The maintainer of a specific (embedded) linux kernel repo has modified a bunch of ancient commits in order to clean up the history. As a consequence all commits have a different SHA.
When I git fetch from this rewritten history, I'm in the need of rebasing my local branch(es) to the local tracking branch entry point which corresponds to the point in the local tree where my own branches start. Standard solution:
git rebase --onto SHAxx master ownbranch
(SHAxx corresponds to c2 of remotes/origin/master in the graph below).
However, when I have several own branches that have one single ancestor in master, I have to apply a rebase for each individual branch. Instead I want to transfer all of the branches with any associated tags to the new entry point in the fetched tracking branch in a single action.
Graphically, state after fetch, before any action (simplified - beyond left is deep master history):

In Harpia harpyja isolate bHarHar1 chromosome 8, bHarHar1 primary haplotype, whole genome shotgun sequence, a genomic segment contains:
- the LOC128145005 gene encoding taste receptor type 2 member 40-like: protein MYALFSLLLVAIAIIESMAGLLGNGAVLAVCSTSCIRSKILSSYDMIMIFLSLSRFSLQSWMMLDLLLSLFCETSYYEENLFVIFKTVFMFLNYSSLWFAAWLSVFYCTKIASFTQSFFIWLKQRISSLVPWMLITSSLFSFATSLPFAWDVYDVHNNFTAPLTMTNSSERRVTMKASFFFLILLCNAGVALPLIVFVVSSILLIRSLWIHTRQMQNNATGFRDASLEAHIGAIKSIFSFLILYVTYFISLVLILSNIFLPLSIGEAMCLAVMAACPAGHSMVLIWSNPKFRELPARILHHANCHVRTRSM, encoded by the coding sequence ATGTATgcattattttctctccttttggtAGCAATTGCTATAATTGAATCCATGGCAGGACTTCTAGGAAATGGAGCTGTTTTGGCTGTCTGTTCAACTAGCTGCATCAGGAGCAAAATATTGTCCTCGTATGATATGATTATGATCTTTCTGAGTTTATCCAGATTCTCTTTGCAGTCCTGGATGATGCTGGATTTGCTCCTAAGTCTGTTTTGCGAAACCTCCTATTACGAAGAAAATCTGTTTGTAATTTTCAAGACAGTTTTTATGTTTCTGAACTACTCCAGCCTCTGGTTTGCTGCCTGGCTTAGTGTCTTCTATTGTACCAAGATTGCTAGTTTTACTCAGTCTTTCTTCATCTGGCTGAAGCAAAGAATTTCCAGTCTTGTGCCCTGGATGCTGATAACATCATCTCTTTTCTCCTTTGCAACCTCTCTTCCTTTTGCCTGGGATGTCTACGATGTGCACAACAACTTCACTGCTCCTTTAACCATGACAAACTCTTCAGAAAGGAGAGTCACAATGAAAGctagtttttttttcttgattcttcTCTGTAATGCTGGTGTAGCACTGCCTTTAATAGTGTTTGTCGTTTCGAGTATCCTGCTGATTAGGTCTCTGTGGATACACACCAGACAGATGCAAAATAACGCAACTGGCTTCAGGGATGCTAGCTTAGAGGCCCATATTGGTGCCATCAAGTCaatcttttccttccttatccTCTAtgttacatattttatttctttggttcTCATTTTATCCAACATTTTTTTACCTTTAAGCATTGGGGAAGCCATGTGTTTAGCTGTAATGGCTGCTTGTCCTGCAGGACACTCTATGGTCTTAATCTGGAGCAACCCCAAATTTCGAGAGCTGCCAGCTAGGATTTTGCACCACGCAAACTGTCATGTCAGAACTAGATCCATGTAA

c1'--c2'--c3'--c4'--c5'--c6'--c7--c8--c9 remotes/origin/master / --o--c1--c2--c3--c4--c5--c6 master \ o---o---o---o---o branch1 \ o---o branch2 (etc.)
To be precise: when my own work starts at master commit c2, I want to rebase my own subtree with all its tags (when present) in one action onto c2' of remotes/origin/master (with its distinct SHA compared to master's c2).
At that time I can remove master completely and make remotes/origin/master the new master with my own work:
c1--c2--c3--c4--c5--c6 (old master, not referenced anymore) / --o--c1'--c2'--c3'--c4'--c5'--c6'--c7--c8--c9 master = remotes/origin/master \ o---o---o---o---o branch1 \ o---o branch2 (etc.)
Then I'd test if the build process yields the same result as before and if OK: proceed in having merged master updates incrementally (e.g. per subindex nn step in 2.6.nn) into my own (board-specific) branch.
Or is there another/better approach to realize the same result?
A possible solution is presented at Rebasing a branch including all its children, but tags aren't moved over.